Hypnotherapy: A game-changer for women with ADHD?

One of the most strange and fascinating things that happened during the COVID lockdown was the realisation that so many women in mid-life were discovering they had ADHD traits.


Hitherto, ADHD has always been seen as a 'boy' thing, diagnosed in the past by predominately male psychologists, with descriptions of symptoms that they had described in male children and adolescents. There was little interest in determining what happened to boys with ADHD when they turned adult as boys were expected to lose their ADHD traits as they matured and went through puberty. These boyish ADHD traits were seen to be an excess of masculinity: impulsivity, distractibility, hyperactivity, boisterousness, and inability to concentrate. Girls did not present in quite the same way and ADHD was presumed to be rare in female children.

Why are we realising, at this moment in time (post-COVID pandemic), that ADHD is not only significantly present in female children but also in some women at every stage in their lives? What is the connection with the COVID lockdown?

Undoubtedly many factors contribute to this. Being cooped up with a hyperactive child for months on end has led to people seeking an ADHD diagnosis for their child (and accessing medication). In doing so, perhaps they realised that they also had ADHD traits and that they were more like their child than they had realised.

Lockdown itself led us into introspection, and removing the scaffolding of a daily work routine forced us all to time-manage on our own. We discovered difficulties that had been masked by our daily routines once we were responsible for our own scheduling. For some, working from home was a joy, for others a daily ordeal of distraction, procrastination, missed deadlines and chaos, creating anxiety and frustration.

ADHD treatments

Medication can be the answer – although, if you are a mature woman, it is very difficult to get a diagnosis and a prescription for medication. By our mid-lives, most of us have life hacks that have allowed us to work around our difficulties with executive function, with varying success.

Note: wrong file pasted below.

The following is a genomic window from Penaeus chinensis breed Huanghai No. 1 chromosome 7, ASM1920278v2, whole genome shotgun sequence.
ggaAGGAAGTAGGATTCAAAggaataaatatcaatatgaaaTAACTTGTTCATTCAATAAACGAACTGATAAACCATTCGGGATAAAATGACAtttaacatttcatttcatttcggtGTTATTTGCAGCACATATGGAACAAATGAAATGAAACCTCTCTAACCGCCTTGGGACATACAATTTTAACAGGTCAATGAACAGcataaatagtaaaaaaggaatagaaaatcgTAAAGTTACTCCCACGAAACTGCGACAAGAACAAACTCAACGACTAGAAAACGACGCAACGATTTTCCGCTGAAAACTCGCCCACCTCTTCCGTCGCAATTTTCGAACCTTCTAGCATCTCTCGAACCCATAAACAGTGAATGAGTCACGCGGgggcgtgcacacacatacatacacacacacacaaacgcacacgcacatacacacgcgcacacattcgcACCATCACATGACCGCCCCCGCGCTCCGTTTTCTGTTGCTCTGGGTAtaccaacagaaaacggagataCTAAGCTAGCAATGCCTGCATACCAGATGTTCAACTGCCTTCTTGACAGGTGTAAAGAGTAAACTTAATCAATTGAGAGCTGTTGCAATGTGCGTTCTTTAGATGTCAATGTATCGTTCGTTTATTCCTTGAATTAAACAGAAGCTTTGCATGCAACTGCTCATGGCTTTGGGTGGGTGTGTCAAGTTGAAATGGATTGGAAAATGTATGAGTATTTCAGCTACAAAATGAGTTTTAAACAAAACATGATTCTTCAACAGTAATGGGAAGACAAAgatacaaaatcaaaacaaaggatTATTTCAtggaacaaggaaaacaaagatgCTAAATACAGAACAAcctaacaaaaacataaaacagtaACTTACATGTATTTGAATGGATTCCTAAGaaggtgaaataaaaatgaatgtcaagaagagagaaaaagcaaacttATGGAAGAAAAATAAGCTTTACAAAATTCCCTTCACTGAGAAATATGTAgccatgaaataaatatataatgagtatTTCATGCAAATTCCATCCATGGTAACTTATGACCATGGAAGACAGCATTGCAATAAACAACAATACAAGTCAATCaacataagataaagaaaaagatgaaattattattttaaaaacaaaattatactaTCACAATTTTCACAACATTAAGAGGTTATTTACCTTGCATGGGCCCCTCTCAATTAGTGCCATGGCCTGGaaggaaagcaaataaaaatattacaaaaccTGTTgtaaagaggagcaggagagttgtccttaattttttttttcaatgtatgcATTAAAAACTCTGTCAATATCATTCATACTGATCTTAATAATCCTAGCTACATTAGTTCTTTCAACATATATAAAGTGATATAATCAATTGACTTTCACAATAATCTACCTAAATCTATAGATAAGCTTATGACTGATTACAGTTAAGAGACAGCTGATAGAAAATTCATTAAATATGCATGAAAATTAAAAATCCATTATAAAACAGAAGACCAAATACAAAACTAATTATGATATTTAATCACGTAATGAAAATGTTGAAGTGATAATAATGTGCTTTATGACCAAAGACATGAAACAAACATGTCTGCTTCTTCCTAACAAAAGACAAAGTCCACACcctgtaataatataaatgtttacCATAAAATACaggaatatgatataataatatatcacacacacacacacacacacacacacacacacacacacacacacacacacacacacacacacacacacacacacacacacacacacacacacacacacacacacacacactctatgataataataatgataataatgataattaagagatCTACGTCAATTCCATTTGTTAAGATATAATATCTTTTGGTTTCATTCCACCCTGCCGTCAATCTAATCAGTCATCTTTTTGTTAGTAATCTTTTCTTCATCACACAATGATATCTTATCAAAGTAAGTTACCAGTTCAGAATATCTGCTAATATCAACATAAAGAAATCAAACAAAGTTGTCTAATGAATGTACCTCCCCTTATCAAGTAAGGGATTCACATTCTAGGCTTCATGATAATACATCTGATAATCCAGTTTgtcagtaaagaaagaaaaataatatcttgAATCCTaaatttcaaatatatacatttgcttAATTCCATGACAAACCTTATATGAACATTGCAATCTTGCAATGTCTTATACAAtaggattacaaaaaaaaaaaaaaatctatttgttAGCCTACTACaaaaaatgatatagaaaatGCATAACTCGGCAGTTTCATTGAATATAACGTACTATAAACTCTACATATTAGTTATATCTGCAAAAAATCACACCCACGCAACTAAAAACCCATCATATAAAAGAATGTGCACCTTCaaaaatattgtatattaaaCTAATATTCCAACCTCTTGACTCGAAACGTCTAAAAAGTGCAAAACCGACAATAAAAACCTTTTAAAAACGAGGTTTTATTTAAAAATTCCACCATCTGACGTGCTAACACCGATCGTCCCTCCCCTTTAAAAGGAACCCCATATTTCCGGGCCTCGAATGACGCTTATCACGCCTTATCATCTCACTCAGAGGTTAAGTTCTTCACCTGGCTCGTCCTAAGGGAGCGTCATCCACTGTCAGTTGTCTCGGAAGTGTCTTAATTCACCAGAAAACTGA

There are therapies that aim to address behaviour and teach coping strategies – CBT being an example. Outcomes of ADHD CBT programmes are, at best, inconclusive and treatment periods can be many months. There are long waiting lists for CBT and women with ADHD may find it as difficult to access CBT as to obtain medication.

How can hypnotherapy help?

I am a solution-focused hypnotherapist and I believe that hypnotherapy is potentially a game-changer for those with ADHD. Solution-focused hypnotherapy brings together techniques of hypnosis or trance (which is guided relaxation), and solution-focused questioning. It draws on techniques developed in CBT, neuro-linguistic programming, and solution-focused therapy.

This form of hypnotherapy is very different from Freudian analytical psychotherapy. Freud believed that hypnosis could access the subconscious, wherein lay suppressed desires, feelings, and emotions that had accumulated from past experiences. He believed that the subconscious influenced the conscious part of the brain causing illness and psychosis.

By connecting to this subterranean dungeon of our darkest and buried thoughts, these subconscious influences would be revealed and lo, healing would take place! Does it work? There is little evidence that recovering a repressed memory has any positive outcome. Freud’s patients tended to undergo treatment for very long periods, years in some cases, and by no definition could they have been described as “cured”.